Ten years ago I read a study asking people to list their earliest memories of world news. The survey intrigued me, but I wanted to see for myself. So I asked about a hundred people to think back to early childhood and see what they first remembered as earthshattering news.
Try it yourself: make a list of your earliest memories of significant world events and try to recall where you were at the time. I wrote down:
- The assassination of John F. Kennedy. I was in school, first grade.
- The assassination of Martin Luther King Jr. I was about to eat dinner with my family.
- The landing on the moon. I was at home, watching it on TV with my grandfather.
My mother, and many of her friends, remembered the Depression, Pearl Harbor, and VE day. A younger generation I asked remembered the crash of the Space Shuttle Challenger, the Desert Storm war, and the horrors of 9/11.
The study I read then asked each respondent to choose one of following three words as the best way to connect with others at church: Behave, Believe, or Belong.
In my own informal study, 80% of my mother’s generation preferred, Behave; about 65% of my generation said, Believe; and all but one of the younger generation chose, Belong.
The people I polled lived in the greater Ann Arbor, Michigan area, were all middle class, and all had similar spiritual leanings. Not the most diverse group. But that’s the point.
The determining factor seems to be generational history, not locale, finances, or spirituality.
It’s Not Just News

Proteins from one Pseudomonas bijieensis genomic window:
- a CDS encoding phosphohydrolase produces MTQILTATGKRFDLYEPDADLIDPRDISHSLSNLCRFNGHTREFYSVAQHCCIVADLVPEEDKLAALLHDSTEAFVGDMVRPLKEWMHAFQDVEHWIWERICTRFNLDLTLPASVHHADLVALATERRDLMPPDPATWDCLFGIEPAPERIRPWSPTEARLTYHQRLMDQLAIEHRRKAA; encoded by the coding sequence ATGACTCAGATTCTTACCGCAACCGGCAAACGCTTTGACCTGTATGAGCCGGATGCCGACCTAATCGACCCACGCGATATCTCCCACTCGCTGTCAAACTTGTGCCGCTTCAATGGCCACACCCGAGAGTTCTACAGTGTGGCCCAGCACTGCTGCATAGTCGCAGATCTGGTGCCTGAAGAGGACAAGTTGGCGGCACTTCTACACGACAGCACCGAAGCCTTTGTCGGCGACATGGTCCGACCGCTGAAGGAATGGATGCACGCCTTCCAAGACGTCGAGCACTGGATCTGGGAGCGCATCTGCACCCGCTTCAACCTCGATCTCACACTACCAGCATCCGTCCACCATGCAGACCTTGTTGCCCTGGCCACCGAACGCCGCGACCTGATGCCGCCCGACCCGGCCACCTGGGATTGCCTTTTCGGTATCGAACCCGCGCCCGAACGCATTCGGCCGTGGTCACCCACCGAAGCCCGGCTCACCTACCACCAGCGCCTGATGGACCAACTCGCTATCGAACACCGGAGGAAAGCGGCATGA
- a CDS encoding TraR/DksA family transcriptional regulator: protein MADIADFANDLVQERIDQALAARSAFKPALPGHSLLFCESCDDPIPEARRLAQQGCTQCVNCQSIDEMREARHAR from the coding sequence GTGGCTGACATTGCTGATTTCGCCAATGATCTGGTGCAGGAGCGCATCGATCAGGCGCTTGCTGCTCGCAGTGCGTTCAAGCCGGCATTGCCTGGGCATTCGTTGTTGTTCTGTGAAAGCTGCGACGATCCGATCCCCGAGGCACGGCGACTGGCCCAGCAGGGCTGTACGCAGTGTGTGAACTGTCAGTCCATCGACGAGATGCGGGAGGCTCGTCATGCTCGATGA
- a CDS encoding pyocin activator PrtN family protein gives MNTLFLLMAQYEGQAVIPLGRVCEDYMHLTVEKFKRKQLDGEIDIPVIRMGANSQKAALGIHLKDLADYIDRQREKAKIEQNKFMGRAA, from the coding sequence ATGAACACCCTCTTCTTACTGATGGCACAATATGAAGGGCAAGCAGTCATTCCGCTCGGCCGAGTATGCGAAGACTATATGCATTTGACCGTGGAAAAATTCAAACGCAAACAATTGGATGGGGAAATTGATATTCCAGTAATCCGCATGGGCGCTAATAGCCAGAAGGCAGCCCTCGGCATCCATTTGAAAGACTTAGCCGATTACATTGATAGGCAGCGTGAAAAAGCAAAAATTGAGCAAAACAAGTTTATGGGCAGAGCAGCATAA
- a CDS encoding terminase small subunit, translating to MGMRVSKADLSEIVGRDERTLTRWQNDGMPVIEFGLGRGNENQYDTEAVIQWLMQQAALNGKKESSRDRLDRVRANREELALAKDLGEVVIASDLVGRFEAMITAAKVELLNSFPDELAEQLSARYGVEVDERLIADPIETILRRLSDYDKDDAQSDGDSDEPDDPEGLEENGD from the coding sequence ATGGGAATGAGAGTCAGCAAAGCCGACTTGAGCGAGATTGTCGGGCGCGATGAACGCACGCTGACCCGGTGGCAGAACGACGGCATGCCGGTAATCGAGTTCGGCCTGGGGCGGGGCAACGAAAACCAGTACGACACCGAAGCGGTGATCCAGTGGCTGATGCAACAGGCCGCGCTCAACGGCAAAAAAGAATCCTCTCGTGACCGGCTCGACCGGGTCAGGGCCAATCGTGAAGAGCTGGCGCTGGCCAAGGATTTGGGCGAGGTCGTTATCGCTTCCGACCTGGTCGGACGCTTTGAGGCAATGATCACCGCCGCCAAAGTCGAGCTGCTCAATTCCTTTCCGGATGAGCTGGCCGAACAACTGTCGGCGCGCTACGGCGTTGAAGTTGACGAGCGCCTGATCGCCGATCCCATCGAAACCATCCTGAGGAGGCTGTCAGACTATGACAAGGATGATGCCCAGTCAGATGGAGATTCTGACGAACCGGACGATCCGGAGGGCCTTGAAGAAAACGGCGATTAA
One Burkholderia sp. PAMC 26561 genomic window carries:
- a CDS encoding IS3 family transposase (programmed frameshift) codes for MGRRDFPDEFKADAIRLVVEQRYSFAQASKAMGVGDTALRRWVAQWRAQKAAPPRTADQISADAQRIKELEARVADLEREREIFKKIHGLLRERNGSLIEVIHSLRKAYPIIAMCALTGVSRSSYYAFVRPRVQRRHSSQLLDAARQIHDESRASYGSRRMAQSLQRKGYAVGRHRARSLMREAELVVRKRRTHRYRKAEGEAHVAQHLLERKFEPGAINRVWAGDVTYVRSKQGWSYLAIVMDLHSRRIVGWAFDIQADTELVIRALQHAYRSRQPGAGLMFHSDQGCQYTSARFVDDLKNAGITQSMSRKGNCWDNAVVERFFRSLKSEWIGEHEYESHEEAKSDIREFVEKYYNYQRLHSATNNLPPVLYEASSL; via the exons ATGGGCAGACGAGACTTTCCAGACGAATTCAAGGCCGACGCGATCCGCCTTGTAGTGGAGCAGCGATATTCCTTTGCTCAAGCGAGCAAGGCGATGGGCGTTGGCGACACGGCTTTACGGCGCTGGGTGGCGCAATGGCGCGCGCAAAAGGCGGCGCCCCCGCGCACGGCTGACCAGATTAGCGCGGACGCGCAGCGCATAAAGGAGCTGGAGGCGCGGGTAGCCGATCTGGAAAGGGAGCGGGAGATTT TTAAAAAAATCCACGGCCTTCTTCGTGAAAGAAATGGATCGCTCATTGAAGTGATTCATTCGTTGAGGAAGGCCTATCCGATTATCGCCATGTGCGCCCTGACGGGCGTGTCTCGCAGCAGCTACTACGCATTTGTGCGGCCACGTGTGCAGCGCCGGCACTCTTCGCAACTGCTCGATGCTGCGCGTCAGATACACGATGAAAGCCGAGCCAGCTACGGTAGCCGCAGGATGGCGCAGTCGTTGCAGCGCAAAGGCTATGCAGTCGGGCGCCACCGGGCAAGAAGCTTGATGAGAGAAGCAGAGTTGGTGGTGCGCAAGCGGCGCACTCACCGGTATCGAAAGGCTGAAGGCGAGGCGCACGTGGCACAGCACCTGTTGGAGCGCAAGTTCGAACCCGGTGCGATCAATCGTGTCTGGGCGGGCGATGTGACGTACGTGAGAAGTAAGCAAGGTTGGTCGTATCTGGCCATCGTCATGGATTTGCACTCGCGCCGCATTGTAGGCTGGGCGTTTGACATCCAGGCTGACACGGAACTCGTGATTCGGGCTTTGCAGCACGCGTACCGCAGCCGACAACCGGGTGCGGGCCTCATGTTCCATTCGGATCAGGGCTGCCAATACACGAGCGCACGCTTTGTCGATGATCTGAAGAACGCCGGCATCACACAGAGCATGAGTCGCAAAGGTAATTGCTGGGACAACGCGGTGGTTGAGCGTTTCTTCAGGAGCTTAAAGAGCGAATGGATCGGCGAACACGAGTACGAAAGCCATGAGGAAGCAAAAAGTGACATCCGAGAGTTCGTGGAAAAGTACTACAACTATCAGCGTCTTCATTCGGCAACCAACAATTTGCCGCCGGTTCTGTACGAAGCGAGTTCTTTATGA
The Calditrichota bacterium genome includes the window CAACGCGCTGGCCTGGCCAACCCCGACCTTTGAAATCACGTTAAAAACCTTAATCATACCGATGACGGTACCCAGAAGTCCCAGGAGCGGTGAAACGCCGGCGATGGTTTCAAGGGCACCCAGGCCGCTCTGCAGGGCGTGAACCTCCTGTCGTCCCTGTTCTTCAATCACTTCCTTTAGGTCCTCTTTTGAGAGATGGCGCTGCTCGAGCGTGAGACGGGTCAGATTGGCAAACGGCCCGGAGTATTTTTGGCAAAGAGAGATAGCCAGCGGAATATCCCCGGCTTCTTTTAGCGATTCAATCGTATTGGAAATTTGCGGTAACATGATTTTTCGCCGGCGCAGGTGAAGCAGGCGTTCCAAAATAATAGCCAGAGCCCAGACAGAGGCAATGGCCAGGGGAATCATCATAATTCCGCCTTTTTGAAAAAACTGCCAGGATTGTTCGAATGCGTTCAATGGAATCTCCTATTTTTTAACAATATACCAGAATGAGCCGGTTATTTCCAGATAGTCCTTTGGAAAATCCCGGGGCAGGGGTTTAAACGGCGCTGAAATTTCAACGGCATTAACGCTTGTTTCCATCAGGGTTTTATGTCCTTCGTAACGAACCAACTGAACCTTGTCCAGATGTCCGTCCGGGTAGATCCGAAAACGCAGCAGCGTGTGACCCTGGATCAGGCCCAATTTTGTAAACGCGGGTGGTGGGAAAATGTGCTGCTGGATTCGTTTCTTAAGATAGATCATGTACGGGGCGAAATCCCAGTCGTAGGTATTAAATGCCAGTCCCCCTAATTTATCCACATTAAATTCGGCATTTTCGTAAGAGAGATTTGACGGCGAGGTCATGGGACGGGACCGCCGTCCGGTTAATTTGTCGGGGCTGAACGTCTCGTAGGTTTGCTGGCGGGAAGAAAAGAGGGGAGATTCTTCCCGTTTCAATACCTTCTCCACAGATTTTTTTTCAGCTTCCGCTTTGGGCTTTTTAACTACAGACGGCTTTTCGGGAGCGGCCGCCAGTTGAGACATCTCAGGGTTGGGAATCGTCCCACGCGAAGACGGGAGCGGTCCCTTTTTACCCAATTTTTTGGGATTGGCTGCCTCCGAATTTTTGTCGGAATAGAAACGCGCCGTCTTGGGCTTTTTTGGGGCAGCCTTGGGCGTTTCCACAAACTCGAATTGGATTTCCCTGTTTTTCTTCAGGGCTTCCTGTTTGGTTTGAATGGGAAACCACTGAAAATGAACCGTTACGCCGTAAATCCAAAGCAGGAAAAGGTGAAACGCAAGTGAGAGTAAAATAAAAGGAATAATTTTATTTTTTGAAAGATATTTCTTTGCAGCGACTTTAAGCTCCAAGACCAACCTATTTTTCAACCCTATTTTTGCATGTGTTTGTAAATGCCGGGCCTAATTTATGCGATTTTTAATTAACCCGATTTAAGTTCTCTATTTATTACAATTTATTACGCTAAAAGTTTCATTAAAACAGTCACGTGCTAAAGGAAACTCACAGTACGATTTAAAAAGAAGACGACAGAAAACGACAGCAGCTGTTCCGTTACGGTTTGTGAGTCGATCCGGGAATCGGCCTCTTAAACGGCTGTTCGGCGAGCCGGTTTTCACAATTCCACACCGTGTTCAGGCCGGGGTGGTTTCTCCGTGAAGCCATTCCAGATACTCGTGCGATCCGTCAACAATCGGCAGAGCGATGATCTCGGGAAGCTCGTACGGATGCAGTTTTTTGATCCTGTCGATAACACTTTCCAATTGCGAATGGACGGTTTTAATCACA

I interviewed two brothers born in the mid-fifties. One was a social worker who lived a Spartan lifestyle (despite living in Ann Arbor), drove a beat-up Chevy Cavalier, and invested in government bonds. The other brother was a business tycoon; he saved nothing, drove a Maserati, and spent his earnings on multiple annual trips to China, India, Africa, and Europe.
Both attributed their money-habits to their parents who had lost their farm in the depression. One of them remembered the loss and saved every cent in sheltered investments to avoid a similar fate. The other remembered the deprivation and spent every cent for lost pleasures.
Both agreed that their poor childhood fifty years ago steered their spending habits today.
How Well Do We Know Ourselves?
If we don’t know our histories, what do we really know of ourselves? Most of the modern world was invented in the Middle Ages, and its ideas arose in the Enlightenment and Romantic eras:
- Our reliance on technology comes from the many inventions of medieval monks (yes!) who felt “work” was a gift of God, but “toil” was part of the curse;
- Romantic love as the basis of marriage was created by the culture of chivalrous knights;
- The market economy began around 1000 AD along with the rise of the feudal system.
All these ideas and practices—as well our legal systems, nation-states, and even fashion—seem second-nature to us, whereas in other cultures and times, they might seem abhorrent.
Why am I writing this article on this topic at this time? I don’t know! Not for sure. It probably has something to do with my history. But as I look at modern cultural creep, I realize that so many things I consider completely normal are “normal” only for us Westerners.
I don’t want to go back to arranged marriages (and my kids are glad of it), but I want—at the very least—to examine my life in the light of older times. I used to think cultural creep was mostly contemporary influences on our hearts and minds; now I wonder if these modern motivations are merely a leaf hanging onto the twigs, branches, trunks, and roots of our past.
The study I read said my mother’s generation worked hard to dig out of the depression and to sacrifice in WWII, so they chose, “Behave.” My generation saw the moon landing and great civil rights reforms—despite the assassinations—and they hoped in, “Believe.” The next generation felt the fruitless suffering of disasters, so they prioritized community and chose “Belong.”
Which simply says: Our future is largely shaped by our past.
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(And I’m curious, what were YOUR earliest memories of significant world events? And how did they affect you? You can comment below.)